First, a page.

Nonlinear systems of partial differential equations (PDEs) may permit several distinct solutions. The typical current approach to finding distinct solutions is to start Newton's method with many different initial guesses, hoping to find starting points that lie in different basins of attraction. In this talk, we present an infinite-dimensional deflation algorithm for systematically modifying the residual of a nonlinear PDE problem to eliminate known solutions from consideration. This enables the Newton--Kantorovitch iteration to converge to several different solutions, even starting from the same initial guess. The deflated Jacobian is dense, but an efficient preconditioning strategy is devised, and the number of Krylov iterations is observed not to grow as solutions are deflated. The technique is then applied to computing distinct solutions of nonlinear PDEs, tracing bifurcation diagrams, and to computing multiple local minima of PDE-constrained optimisation problems.

In this talk we will describe the steps towards self-consistent computer simulations of the evolution of the universe beginning soon after the Big Bang and ending with the formation of realistic stellar systems like the Milky Way. This is a multi-scale problem of vast proportions. The first step has been the Millennium Simulation, one of the largest and most successful numerical simulations of the Universe ever carried out. Now we are in the midst of the next step, where this is carried to a much higher level of physical fidelity on the latest supercomputing platforms. This talk will be illustrate how the role of mathematics is essential in this endeavor. Also computer simulations will be shown. This is joint work among others with Volker Springel.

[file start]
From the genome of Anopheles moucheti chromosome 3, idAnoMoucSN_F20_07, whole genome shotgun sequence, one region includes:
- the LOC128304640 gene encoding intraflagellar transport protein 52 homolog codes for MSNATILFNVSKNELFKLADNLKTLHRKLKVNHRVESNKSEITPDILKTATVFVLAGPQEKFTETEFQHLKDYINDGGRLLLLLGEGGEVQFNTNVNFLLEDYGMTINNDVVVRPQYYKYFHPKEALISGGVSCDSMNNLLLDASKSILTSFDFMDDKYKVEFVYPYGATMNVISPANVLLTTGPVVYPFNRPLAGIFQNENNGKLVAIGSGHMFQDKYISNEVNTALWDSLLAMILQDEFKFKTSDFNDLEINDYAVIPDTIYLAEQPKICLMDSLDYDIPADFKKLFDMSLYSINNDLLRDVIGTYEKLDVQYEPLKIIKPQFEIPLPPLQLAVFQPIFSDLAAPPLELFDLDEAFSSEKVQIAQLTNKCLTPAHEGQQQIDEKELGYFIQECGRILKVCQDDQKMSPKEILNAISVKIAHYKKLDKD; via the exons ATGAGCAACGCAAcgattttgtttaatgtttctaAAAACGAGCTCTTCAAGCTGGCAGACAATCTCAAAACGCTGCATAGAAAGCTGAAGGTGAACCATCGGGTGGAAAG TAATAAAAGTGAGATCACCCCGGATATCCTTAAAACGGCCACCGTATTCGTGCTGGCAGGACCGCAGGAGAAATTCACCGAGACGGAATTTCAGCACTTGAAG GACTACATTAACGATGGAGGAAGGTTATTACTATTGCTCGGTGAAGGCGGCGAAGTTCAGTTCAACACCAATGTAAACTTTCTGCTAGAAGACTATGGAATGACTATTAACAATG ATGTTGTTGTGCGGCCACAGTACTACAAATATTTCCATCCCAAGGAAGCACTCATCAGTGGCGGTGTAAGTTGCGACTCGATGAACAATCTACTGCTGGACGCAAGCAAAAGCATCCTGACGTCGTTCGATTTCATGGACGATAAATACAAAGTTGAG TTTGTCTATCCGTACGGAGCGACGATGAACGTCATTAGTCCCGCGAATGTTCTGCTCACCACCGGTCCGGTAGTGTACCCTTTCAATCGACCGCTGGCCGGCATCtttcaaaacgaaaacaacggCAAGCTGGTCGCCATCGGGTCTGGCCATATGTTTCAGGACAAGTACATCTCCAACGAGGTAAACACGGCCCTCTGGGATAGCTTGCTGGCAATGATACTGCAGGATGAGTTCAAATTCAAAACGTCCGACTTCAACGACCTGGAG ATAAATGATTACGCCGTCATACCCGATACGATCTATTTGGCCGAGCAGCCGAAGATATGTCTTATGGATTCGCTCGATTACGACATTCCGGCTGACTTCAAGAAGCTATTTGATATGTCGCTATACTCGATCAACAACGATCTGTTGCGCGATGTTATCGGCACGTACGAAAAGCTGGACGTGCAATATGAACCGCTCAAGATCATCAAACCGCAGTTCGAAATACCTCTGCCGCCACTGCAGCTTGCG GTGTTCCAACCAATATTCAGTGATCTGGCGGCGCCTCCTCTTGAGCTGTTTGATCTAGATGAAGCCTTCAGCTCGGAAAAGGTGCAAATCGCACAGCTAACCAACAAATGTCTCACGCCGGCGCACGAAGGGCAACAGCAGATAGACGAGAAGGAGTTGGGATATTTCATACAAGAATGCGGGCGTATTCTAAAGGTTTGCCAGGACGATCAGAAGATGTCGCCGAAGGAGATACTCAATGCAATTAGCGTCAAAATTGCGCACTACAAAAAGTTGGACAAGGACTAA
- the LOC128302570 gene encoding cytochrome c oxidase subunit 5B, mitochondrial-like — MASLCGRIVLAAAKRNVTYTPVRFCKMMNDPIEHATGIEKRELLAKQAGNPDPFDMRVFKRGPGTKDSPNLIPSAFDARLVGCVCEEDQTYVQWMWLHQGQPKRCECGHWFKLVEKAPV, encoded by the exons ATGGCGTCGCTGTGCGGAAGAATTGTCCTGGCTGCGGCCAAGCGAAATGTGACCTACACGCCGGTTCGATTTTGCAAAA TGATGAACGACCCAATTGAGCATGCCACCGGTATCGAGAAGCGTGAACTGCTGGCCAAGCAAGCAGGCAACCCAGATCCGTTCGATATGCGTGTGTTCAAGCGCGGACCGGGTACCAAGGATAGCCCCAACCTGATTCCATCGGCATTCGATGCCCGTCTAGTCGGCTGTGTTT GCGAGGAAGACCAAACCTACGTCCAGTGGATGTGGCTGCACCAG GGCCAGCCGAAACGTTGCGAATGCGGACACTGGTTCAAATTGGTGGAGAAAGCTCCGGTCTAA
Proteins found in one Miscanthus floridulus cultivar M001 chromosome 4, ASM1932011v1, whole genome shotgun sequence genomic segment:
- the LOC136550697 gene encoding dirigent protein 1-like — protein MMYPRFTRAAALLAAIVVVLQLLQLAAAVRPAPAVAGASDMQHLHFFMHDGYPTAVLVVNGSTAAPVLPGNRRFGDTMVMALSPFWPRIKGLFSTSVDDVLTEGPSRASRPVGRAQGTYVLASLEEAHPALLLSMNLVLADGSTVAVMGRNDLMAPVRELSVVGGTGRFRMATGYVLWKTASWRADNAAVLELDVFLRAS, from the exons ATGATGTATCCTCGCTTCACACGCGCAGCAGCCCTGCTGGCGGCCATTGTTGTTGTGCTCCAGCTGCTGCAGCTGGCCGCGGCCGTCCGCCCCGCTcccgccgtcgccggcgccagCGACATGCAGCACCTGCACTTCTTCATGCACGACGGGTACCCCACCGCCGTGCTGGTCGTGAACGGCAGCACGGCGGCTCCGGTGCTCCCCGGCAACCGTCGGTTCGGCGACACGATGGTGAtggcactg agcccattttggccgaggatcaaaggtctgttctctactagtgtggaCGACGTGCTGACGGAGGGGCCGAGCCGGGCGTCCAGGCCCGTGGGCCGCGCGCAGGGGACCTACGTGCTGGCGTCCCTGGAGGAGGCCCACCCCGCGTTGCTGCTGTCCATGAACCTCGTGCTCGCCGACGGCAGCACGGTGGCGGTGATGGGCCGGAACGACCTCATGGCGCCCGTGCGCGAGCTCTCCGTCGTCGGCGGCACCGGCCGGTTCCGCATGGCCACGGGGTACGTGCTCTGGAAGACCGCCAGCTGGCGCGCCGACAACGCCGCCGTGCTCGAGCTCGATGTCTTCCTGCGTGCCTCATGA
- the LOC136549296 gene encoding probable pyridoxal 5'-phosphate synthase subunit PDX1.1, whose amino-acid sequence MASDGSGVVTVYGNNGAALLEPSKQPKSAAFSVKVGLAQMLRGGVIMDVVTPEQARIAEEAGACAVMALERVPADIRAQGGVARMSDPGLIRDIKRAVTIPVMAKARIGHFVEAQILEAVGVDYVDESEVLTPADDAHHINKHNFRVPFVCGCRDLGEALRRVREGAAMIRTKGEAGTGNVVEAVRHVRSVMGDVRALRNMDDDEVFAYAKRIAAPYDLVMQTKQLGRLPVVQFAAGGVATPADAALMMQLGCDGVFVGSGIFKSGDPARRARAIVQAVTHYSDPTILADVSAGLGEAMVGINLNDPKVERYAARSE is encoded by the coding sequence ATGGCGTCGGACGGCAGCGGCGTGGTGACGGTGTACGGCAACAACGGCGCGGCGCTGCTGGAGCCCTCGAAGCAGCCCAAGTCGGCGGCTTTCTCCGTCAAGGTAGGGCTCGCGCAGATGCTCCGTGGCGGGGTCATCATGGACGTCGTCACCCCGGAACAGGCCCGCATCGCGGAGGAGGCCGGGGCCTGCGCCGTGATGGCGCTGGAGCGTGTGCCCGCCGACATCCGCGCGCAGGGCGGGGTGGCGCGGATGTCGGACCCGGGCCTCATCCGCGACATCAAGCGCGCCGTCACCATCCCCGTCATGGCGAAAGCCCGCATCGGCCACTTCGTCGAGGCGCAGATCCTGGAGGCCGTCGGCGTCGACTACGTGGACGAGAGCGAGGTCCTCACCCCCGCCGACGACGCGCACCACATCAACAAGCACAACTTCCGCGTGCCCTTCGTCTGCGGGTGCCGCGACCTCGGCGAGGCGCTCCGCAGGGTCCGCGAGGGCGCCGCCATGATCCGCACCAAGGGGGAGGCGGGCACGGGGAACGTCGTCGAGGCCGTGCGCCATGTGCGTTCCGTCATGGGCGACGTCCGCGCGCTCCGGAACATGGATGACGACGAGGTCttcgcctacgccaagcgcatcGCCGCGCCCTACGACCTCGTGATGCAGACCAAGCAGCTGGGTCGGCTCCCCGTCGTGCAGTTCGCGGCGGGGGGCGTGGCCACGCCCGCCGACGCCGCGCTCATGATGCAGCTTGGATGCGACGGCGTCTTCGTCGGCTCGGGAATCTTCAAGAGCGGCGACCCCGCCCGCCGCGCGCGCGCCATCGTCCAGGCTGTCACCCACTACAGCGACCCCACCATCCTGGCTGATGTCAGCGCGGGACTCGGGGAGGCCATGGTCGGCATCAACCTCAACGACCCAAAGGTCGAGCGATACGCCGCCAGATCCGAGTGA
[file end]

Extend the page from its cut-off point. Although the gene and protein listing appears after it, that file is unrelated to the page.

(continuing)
Some problems in scientific computing, like the forward simulation of electromagnetic waves in geophysical prospecting, can be

solved via approximation of f(A)b, the action of a large matrix function f(A) onto a vector b. Iterative methods based on rational Krylov

spaces are powerful tools for these computations, and the choice of parameters in these methods is an active area of research.

We provide an overview of different approaches for obtaining optimal parameters, with an emphasis on the exponential and resolvent function, and the square root. We will discuss applications of the rational Arnoldi method for iteratively generating near-optimal absorbing boundary layers for indefinite Helmholtz problems, and for rational least squares vector fitting.